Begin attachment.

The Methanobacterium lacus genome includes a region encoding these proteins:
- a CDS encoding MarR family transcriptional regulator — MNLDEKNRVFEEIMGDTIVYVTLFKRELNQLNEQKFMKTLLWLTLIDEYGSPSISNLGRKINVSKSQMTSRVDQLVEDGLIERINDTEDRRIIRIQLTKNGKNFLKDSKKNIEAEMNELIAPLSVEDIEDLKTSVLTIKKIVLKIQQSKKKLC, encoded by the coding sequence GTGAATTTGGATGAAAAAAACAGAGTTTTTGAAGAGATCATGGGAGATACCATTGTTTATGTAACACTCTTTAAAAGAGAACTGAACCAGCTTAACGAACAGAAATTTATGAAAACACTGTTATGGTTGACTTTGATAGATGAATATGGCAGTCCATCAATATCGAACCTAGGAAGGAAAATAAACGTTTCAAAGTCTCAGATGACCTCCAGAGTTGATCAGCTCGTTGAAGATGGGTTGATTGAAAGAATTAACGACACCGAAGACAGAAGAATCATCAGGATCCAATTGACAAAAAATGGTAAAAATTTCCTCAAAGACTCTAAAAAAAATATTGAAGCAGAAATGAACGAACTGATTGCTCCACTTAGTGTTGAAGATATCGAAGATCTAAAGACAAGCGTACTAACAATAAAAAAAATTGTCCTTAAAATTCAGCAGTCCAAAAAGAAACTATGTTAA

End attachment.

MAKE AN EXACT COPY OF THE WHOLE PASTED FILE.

The Methanobacterium lacus genome includes a region encoding these proteins:
- a CDS encoding MarR family transcriptional regulator — MNLDEKNRVFEEIMGDTIVYVTLFKRELNQLNEQKFMKTLLWLTLIDEYGSPSISNLGRKINVSKSQMTSRVDQLVEDGLIERINDTEDRRIIRIQLTKNGKNFLKDSKKNIEAEMNELIAPLSVEDIEDLKTSVLTIKKIVLKIQQSKKKLC, encoded by the coding sequence GTGAATTTGGATGAAAAAAACAGAGTTTTTGAAGAGATCATGGGAGATACCATTGTTTATGTAACACTCTTTAAAAGAGAACTGAACCAGCTTAACGAACAGAAATTTATGAAAACACTGTTATGGTTGACTTTGATAGATGAATATGGCAGTCCATCAATATCGAACCTAGGAAGGAAAATAAACGTTTCAAAGTCTCAGATGACCTCCAGAGTTGATCAGCTCGTTGAAGATGGGTTGATTGAAAGAATTAACGACACCGAAGACAGAAGAATCATCAGGATCCAATTGACAAAAAATGGTAAAAATTTCCTCAAAGACTCTAAAAAAAATATTGAAGCAGAAATGAACGAACTGATTGCTCCACTTAGTGTTGAAGATATCGAAGATCTAAAGACAAGCGTACTAACAATAAAAAAAATTGTCCTTAAAATTCAGCAGTCCAAAAAGAAACTATGTTAA